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[Columna de Opinión] Reacting to Chile’s Recent Social Unrest: Observations from Afar

Por: Lona Gqiza, egresado del Magíster en Política y Gobierno.

When people are dissatisfied, they sometimes find violent means to demonstrate their frustration, this leads to social unrest. In recent times, there have been a number of social unrest cases across the world, from Bolivia, Colombia, France with the ‘Yellow Vests Movement’ to violent protests for democracy in Hong Kong. This piece focuses on the recent social unrest case in Chile from a world perspective.

The recent social unrest in Chile was sparked by a hike in metro fares, these protests had a domino effect which turned into nation wide protests against the military and President Sebastián Piñera, essentially the policies that the country adopted. Although Chile has recorded a 2.5 percent growth rate of GDP, there are social indicators that demonstrate inequality. Social indicators such as health, education and pensions favor the rich and rather exclude the poor population from participation. The recent marches indicate that the people want a system that recognizes the needs of not only the rich, but the poor.

Chileans have been demonstrating for years for causes such as access to free and quality education and an improved pension system amongst others. The protests became a recurring exercise over the years, at some point something was bound to happen. The main question is; did the Chilean government not see this coming? If it did, what mechanisms did it put in place to combat the situation?

Chile has been a time ticking bomb for several years, the current ongoing protests can be summed up as ‘the day the bomb finally exploded’. On a positive note, once the bomb has completely exploded, there comes an opportunity for the people to recreate a society that represents them fully.

When a crisis occurs, the government should always react in a swift and effective manner. From a view from afar, the Chilean government seems to have used excessive force and violence to fight the protesters. This in-turn has become a fight between the people and the government. Secondly, the President has not communicated effectively with the people and the international community, placing the country in a very critical position. At the recent COP25, Chilean President Sebastián Piñera attributed the social unrest to a successful growth not being accessible to all.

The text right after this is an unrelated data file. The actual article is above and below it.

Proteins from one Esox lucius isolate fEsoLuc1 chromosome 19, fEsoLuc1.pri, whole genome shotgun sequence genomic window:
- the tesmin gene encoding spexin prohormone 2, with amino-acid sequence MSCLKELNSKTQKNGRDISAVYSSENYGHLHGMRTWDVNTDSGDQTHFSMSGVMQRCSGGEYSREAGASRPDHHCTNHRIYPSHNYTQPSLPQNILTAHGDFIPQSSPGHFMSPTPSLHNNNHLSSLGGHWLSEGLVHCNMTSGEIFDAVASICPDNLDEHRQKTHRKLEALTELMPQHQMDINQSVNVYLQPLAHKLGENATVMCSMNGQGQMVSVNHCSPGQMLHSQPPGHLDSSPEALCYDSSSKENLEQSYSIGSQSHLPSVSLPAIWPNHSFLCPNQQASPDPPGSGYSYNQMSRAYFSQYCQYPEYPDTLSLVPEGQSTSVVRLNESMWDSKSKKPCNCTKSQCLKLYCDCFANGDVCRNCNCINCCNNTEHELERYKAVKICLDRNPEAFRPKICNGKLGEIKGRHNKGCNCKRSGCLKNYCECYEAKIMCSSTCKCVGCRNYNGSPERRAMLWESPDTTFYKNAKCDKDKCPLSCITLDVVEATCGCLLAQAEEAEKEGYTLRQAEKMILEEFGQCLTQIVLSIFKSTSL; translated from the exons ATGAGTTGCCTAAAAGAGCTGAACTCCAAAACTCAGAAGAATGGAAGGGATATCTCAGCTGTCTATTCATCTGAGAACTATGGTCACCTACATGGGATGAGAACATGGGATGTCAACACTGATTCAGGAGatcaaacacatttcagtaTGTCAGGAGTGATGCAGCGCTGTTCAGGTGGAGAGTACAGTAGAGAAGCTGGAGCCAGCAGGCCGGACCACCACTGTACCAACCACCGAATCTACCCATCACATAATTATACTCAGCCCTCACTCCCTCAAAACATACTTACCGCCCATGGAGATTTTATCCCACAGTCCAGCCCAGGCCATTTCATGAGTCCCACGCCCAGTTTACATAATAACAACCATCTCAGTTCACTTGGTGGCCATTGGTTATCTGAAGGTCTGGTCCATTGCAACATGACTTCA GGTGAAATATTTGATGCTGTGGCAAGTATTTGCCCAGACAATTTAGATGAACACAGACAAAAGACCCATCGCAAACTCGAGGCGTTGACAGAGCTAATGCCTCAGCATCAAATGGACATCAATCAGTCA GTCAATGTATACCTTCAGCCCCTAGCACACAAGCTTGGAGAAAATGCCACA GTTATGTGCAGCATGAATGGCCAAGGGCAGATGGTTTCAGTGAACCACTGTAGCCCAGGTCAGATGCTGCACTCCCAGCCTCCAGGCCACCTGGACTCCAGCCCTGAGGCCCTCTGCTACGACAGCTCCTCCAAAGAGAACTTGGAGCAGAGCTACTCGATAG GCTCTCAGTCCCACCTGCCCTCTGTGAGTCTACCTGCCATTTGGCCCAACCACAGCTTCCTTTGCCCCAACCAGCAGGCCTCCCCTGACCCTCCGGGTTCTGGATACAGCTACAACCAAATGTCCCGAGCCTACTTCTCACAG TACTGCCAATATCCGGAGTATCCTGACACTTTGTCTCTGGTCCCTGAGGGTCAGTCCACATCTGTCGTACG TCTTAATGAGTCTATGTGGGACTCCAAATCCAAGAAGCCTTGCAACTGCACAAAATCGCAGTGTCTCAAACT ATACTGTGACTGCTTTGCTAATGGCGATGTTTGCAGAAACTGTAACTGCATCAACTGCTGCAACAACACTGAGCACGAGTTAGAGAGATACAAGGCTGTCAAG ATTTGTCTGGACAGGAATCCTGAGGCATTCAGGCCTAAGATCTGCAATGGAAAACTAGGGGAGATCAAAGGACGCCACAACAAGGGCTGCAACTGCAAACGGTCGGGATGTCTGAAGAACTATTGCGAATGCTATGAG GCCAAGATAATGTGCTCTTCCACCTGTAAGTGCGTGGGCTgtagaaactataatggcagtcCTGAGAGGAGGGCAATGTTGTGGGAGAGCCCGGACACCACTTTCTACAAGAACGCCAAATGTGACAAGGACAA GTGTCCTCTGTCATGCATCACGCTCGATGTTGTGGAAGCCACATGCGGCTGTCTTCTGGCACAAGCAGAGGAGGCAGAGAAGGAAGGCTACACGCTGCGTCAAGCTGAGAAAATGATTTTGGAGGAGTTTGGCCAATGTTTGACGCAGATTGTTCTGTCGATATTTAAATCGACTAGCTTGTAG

Unfortunately, the continuing protests negatively affect the economy of Chile. Any crisis results in a political risk for investors and eventually investors pull money out in fear of loss. This is worrying because the withdrawal of investment might itself worsen domestic economic ills of Chile. It can even create a hostile environment for a long period of time as foreign direct investment is important for the creation of jobs and the growth of the economy.

It is obvious that the economy will take a hit when something this impactful occurs. There are two quotes from Frantz Fanon’s 1961 book “The Wretched of the Earth” that summarize the ordeal perfectly. The first is “when we revolt it’s not for a particular culture. We revolt simply because, for many reasons, we can no longer breathe”. This quote best describes the feelings of the Chilean citizens on the ground. Judging from experience, Chilean people are very patriotic and would never work together to ruin their own country. The riots are a result of years of soft oppression by the government. It is a case where the vulnerable feel it is time to fight back and demonstrate their unhappiness. As Frantz Fanon puts it, it is a time when people can no longer breathe. They cannot take the suffering any longer.

The second quote that stands out from Frantz Fanon’s book is “each generation must discover its mission, fulfill it or betray it, in relative opacity”. Basically, this quote suggests that each generation has its own problems that need to be addressed. It is then up to the people to address the problems. In this regard, Chileans have decided to fight for what they feel is an injustice to them. Secondly, the protests are largely led by the young because they want to shape their future and are unafraid to go against the status quo. The elderly experienced and fought the dictatorship. They dealt with the system and that allowed the future generations to experience freedom.

The Chilean citizens have spoken, now it is up to the government to do what is right for not only the current generation, but for future generations, placing Chile the country at the epicenter. The country is at a very vulnerable state at this point, it is important to make decisions that will not come back to haunt the country in the years to come. The international community also needs to intervene with efficiency when the basic human rights of people are infringed. It is without a doubt that Chile will eventually find a progressive trajectory, it has too much potential not to do so.


Las opiniones presentadas son de exclusiva responsabilidad de quien las emite y no representan, necesariamente, el pensamiento de nuestro Programa de Magíster.

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